Church leaders share burden of Ethiopian women - to launch Christian Aid week

West Yorkshire’s Church Leaders carried a bundle of firewood in Rastrick, Huddersfield as they walked in the shoes of Ethiopian women living in poverty ahead of this year’s Christian Aid Week which starts on Sunday

The West Yorkshire Ecumenical Council joined Christian Aid in asking the British public to support women living in poverty around the world who are discriminated against from birth as part of Britain’s longest running house to house fundraising week.

Four times a week, in a remote corner of Ethiopia, Loko Jarso makes a back-breaking eight-hour trip to gather wood. With only thin flip-flops to protect her feet from thorns and rocks it’s a task she dreads, but she steels herself to do it because if she doesn’t her children will starve. To earn enough money to feed her children one small meal a day, she needs wood to sell.

Women and girls from Loko’s community are expected to fetch and carry wood and water to provide for their family. Denied a good education and the respect of their community, women are trapped in a life of poverty.

To highlight this, Leeds vicar, Jude Smith is running the Leeds Half Marathon - the same distance these woman walk every day just for water. Read her story in Leeds Area section on the website and sponsor her at 

The Revd Roger Walton, West Yorkshire Methodist District Chair, who helped Bishop of Wakefield, the Rt Rev Tony Robinson carry a bundle of firewood, said “Our common humanity means that no one should carry burdens on their own”.

Gloria Hanley, of the Wesleyan Holiness Church, said “It is essential that we respond to our sisters and brothers across the world.  He in the UK we are blessed with so much, whilst women like Loko have little or no resources”.

Bishop Tony Robinson, said "This Christian Aid Week support women like Loko who struggle to survive in very difficult circumstances”.

Bishop Tony Parry, of the New Testament Church of God, said “We are all part of one worldwide family.  The Christian imperative to love your neighbour is still vibrant and necessary today.  During this week of Christian unity and witness thousands of volunteers from West Yorkshire’s churches will ask people to respond with money and with hope to bring lasting change for our sisters and brothers in Ethiopia and across the world.”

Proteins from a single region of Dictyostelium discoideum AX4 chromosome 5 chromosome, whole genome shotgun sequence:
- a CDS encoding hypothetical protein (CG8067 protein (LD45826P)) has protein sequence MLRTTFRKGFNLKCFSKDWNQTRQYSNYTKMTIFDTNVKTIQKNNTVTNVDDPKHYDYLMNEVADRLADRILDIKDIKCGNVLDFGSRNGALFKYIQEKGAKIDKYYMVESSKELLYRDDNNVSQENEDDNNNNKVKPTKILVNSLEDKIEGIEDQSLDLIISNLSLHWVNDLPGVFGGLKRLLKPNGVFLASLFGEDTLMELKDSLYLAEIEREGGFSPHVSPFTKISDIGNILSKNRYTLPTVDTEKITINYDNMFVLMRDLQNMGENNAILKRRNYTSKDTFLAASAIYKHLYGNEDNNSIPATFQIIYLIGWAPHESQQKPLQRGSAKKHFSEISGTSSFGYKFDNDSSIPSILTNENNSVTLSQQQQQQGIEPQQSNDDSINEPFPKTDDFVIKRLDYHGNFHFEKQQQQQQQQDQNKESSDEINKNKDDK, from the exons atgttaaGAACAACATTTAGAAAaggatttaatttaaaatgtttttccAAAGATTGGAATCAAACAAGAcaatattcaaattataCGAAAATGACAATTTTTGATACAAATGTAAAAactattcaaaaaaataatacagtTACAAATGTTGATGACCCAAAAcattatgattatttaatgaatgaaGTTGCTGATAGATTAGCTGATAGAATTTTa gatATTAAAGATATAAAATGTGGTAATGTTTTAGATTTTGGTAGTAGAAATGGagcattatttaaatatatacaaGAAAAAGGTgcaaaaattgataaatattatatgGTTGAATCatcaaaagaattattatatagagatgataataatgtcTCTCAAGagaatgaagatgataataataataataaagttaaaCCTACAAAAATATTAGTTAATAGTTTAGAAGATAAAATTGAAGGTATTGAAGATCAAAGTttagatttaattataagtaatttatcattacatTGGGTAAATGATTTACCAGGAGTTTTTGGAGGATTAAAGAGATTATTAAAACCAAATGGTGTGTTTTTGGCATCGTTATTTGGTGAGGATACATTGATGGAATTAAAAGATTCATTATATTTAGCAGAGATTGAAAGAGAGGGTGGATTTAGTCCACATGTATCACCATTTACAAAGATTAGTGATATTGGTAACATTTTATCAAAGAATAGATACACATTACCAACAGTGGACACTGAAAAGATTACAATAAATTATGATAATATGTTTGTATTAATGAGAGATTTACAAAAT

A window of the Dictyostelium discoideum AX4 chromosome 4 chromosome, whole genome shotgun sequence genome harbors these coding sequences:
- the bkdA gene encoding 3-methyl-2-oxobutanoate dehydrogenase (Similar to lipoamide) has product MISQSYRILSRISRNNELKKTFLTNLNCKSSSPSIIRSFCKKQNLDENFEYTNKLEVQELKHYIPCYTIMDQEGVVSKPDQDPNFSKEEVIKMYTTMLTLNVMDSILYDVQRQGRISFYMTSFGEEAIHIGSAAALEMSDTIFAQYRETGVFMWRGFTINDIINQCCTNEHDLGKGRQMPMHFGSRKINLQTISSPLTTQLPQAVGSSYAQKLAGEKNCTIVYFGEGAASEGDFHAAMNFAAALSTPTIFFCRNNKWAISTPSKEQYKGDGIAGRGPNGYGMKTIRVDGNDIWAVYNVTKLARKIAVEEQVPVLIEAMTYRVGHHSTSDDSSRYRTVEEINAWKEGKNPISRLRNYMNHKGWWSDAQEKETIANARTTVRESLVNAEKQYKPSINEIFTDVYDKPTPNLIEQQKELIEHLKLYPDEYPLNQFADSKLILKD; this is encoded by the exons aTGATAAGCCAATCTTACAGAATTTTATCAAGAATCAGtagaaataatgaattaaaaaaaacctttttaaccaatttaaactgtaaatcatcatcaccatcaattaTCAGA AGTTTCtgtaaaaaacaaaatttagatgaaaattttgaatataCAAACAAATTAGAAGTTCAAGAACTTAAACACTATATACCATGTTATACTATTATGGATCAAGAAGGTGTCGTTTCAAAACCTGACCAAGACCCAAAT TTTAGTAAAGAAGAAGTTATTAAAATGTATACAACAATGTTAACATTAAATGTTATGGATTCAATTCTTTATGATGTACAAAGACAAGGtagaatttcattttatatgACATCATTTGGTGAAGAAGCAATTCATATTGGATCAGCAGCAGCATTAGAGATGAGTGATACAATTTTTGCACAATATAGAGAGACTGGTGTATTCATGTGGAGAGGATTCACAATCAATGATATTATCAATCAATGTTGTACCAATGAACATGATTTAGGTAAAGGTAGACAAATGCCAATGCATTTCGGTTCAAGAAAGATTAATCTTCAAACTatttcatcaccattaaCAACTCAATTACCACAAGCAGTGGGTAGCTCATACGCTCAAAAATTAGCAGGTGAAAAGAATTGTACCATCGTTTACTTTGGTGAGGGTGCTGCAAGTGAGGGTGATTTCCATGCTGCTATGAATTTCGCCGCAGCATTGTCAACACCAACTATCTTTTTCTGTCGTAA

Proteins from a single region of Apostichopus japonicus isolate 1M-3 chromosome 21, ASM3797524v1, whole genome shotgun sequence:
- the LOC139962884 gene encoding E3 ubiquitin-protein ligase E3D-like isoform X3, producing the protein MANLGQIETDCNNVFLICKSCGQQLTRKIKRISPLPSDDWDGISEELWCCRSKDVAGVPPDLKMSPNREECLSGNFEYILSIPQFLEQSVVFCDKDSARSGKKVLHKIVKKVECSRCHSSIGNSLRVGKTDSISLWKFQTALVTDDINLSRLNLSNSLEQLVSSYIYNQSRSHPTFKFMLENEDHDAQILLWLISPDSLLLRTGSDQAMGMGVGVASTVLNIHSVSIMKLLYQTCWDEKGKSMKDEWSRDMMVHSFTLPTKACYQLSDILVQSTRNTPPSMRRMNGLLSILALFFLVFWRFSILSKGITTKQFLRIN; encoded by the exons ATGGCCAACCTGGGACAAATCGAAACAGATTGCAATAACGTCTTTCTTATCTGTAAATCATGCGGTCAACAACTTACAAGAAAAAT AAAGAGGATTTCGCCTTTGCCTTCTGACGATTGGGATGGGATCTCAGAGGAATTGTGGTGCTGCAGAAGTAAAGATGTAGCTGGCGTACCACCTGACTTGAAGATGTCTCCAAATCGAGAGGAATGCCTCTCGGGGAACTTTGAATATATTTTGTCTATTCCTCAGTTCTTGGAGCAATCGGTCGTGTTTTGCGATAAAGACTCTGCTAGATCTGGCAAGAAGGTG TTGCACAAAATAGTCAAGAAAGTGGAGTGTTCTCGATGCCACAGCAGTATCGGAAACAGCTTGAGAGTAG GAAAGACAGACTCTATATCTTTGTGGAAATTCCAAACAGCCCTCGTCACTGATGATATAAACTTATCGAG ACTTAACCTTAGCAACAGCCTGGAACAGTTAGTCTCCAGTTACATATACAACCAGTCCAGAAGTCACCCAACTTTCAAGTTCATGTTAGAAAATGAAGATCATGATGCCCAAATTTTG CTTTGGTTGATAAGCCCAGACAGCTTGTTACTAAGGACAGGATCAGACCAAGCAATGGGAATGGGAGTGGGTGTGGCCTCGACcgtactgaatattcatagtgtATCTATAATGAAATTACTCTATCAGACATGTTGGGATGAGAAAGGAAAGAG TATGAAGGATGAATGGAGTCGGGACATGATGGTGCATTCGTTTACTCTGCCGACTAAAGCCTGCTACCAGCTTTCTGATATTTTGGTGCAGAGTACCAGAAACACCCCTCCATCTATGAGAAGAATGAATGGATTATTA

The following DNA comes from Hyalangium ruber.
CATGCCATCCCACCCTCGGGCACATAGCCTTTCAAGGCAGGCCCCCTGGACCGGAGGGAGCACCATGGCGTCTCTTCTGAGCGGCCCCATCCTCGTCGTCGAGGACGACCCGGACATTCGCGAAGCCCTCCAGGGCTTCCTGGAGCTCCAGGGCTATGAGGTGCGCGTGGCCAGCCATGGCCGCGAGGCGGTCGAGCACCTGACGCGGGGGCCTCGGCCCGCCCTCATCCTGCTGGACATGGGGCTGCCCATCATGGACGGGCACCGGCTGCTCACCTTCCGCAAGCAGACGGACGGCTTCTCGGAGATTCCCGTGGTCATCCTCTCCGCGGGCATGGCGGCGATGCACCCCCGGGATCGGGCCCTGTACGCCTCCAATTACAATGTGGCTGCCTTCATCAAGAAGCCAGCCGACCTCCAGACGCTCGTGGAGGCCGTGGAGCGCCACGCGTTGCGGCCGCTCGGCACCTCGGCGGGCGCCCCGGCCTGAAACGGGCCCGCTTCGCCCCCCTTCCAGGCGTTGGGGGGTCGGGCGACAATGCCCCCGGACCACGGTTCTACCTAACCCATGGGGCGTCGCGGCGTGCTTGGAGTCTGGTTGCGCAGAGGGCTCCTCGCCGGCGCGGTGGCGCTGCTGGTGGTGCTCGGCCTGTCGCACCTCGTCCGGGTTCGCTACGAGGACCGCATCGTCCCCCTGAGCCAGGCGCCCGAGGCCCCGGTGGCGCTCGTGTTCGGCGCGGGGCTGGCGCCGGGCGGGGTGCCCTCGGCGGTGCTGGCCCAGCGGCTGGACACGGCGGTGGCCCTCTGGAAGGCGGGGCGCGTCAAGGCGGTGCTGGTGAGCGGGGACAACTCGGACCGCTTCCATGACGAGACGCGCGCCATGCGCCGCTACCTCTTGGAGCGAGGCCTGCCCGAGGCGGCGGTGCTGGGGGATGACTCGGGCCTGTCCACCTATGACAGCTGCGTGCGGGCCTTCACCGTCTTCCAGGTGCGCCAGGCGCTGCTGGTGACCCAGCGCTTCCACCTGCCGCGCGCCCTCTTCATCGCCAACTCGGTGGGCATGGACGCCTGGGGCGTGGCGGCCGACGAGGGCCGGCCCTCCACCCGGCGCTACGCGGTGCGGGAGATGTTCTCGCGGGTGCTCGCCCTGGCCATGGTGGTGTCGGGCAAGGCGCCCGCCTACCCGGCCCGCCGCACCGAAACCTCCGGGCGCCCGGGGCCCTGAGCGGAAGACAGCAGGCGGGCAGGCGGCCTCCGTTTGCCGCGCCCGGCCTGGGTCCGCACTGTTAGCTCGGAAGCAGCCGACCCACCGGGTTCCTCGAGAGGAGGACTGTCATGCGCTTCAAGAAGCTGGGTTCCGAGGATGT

Discrimination against women is one of the greatest injustices of our time and the statistics speak for themselves.  Globally, less than 20 per cent of landholders are womenand women do twice as much unpaid work as men. In many countries girls are treated like second-class citizens while boys are provided with opportunities for an education, work, food and even decision making at the expense of their sisters.

Almost as soon as girls are strong enough to walk many can spend hours fetching water and doing household chores.  Often forced into early marriages, they can also face the dangers of giving birth before their young bodies are ready.  Deprived of an education, later in life women have to rely on men for their financial security, with any hope of following their own dreams dashed, leaving them vulnerable to deprivation and violence.

Christian Aid believes this has to change – for the sake of everyone; for the sake of women, men, girls, boys, communities and societies warped by such an extreme imbalance of power.

In Ethiopia Christian Aid partner HUNDEE works with both women and men in poor rural communities to challenge violence against women and harmful traditional practices, such as child marriage and female genital mutilation (FGM), to bring about lasting change and ensure women can live in dignity and are treated with respect.

HUNDEE encourages men to get more involved with household tasks, including looking after their children, and consult their wives about the decisions that affect them.

They also provide the poorest women in pastoralist communities with livestock, raising their status within society, because  when they have a cow they have a voice in community decision making, as well as a means to earn a living. 

Loretta Minghella, Chief Executive of Christian Aid said: “We cannot end world poverty without addressing the fundamental issue of discrimination against women and girls.  The unequal distribution of power and opportunities between the sexes is at the heart of poverty, and we are working with both men and women in communities around the world to bring about change. We are working with partners like HUNDEE to break down the barriers and root out the injustices that hold women back, and give them a chance to stand on their own two feet.”

You can help to change the lives of women in places like Ethiopia this Christian Aid Week by donating online at  calling 08080 006 006, or texting ‘WEEK’ to 78866 to give £5.

Pictured above is the Revd Kenneth Evans, from the Moravian Church and the Bishop of Wakefield, the Rt Rev Tony Robinson. and at the back  

 the Revd Kevin Watson, Moderator of the Yorkshire Synod of the United Reformed Church & Revd Roger Walton, West Yorkshire Methodist District Chair.


Church leaders (Front left to right) Bishop Tony Parry (New Testament Church of God), Eva Pinthus (Quakers), Revd Kenneth Evans (Moravian Church), Rt Revd Tony Robinson (Bishop of Wakefield)

(Back left to right) Gloria Hanley (Wesleyan Holiness Church), Mgr Michael McQuinn (Vicar General of Catholic Diocese of Leeds), Revd Kevin Watson (Moderator of Yorkshire URC Synod), Revd Roger Walton (West Yorkshire Methodist District Chair).


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